“My professors at St. Edward’s University helped push me out of my comfort zone, and I am so lucky to have had such wonderful mentors during college. As a first-generation Mexican American, it was important for me to have professors that were just as passionate about Latin America as I was. We’d grab coffee or lunch together and discuss current events. It felt incredible to be surrounded by others who celebrated your culture. They encouraged me to use my Spanish and knowledge of the region to pursue a career in something I truly valued. St. Edward's taught me the importance of putting yourself out there and taking risks, even when you are unsure of the opportunity. My professors believed in me, even when I didn’t fully believe in myself. They genuinely cared about me; this helped me achieve my international academic and professional goals.”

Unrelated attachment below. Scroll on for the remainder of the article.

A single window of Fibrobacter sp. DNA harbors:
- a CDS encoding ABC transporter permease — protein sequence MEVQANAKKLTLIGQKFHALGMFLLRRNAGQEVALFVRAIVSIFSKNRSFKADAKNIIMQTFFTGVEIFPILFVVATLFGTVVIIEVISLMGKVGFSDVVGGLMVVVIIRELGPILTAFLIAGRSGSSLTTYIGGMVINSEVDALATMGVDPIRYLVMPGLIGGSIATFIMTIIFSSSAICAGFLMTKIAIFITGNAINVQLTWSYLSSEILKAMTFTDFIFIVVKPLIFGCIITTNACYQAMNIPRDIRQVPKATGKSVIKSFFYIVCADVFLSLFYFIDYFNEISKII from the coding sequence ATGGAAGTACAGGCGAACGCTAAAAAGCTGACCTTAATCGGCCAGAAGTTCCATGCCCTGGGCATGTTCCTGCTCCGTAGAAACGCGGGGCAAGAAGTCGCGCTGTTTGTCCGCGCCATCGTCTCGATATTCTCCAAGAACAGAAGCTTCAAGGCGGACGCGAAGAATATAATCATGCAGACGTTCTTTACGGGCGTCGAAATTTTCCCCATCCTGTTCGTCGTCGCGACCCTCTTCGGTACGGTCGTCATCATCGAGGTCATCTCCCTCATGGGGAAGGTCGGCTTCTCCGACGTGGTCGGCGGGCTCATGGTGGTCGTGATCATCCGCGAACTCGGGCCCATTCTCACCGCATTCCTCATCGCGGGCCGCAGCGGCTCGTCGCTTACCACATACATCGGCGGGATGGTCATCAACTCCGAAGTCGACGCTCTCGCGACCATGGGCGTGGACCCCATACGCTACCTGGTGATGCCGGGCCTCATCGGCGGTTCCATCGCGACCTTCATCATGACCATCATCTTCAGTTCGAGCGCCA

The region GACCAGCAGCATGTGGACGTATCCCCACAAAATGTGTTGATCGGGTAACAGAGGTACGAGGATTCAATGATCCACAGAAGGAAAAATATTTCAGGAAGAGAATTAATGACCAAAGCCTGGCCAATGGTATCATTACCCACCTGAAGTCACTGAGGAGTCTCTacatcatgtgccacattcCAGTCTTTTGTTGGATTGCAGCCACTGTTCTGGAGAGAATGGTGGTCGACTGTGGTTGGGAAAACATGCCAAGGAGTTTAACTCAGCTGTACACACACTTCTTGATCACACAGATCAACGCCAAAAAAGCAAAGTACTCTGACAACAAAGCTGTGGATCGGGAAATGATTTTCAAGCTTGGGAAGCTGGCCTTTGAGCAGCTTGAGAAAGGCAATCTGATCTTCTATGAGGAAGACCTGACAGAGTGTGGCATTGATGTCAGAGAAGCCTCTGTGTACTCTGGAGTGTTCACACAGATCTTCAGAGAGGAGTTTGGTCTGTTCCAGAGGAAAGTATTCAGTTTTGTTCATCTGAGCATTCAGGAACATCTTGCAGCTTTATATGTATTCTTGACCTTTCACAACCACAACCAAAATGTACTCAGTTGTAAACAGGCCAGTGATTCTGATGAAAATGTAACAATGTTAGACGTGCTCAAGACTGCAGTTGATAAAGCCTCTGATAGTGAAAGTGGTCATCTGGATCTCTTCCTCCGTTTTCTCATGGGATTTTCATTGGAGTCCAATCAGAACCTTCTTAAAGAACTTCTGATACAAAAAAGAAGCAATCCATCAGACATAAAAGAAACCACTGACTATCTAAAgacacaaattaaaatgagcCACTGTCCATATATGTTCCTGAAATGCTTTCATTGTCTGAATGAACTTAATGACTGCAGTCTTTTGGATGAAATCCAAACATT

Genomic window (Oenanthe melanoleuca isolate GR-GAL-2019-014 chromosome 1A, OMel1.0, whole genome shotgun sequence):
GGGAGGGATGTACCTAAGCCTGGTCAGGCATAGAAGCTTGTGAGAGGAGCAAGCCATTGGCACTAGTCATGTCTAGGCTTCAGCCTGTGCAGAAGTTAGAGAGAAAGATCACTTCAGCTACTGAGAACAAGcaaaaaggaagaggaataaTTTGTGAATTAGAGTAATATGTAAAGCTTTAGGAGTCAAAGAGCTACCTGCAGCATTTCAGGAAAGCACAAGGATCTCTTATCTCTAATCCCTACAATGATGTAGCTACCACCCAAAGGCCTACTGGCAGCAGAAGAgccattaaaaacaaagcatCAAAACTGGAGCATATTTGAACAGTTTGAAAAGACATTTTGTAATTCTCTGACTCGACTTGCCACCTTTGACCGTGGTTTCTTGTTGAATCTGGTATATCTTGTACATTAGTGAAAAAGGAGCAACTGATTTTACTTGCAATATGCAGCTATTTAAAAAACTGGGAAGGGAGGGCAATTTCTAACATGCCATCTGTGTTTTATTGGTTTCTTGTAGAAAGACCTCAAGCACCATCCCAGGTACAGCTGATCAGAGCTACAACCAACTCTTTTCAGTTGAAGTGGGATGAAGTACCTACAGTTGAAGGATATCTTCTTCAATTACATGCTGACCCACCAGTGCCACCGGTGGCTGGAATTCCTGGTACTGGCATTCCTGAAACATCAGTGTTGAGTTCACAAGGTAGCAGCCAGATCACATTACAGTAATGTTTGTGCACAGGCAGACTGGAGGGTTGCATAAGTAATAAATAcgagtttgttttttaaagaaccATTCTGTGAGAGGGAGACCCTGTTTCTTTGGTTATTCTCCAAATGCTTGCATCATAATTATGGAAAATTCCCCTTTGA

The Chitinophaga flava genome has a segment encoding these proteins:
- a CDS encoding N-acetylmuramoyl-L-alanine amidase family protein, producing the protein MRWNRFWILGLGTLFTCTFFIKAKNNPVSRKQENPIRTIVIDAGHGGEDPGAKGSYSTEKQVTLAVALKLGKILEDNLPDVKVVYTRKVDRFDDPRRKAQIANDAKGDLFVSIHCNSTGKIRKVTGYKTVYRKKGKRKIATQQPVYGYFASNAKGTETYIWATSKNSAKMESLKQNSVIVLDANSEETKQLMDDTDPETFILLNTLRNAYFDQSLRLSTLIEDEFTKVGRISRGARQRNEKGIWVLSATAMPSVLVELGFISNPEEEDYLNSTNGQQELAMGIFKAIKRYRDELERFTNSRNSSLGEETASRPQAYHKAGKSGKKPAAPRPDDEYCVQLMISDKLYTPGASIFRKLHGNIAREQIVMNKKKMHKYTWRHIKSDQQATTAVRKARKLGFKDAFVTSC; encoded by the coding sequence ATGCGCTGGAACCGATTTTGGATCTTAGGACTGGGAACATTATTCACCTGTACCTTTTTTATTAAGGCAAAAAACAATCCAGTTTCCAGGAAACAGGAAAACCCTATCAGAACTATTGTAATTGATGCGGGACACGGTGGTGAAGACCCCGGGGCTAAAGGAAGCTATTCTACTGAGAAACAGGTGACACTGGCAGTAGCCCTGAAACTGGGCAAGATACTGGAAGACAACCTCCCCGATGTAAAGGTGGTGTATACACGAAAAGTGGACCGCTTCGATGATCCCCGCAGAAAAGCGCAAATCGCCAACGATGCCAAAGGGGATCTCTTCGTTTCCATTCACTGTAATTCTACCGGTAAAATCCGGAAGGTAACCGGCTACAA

Haleigh Campbell.

Social Work

Haleigh Campbell ’13, Social Work, is the volunteer and education director at YWCA Greater Austin. 

“The Social Work program at St. Edward’s helped me build a stronger understanding of systems and institutionalized racism and discrimination. Social work is a way of thinking, and to be successful at it you have to be justice oriented, empathetic, resourceful, and dedicated. My experiences at St. Ed’s prepared me with knowledge, resources, and friendships that helped me find a career I love.”

Jonathan Molineaux

Global Studies

Jonathan Molineaux ’13, Global Studies, is a fisheries biologist with the National Marine Fisheries Service under the National Oceanic and Atmospheric Administration. 

“My St. Edward’s education prepared me for a career that revolves around environmental sustainability and protection. My environmental law class and environmental studies courses introduced me to many of the environmental statutes I work on today, including the Endangered Species Act and the National Environmental Protection Act. And in Global Studies, my geography courses increased my interests in using Geographic Information Systems (GIS) in my everyday work.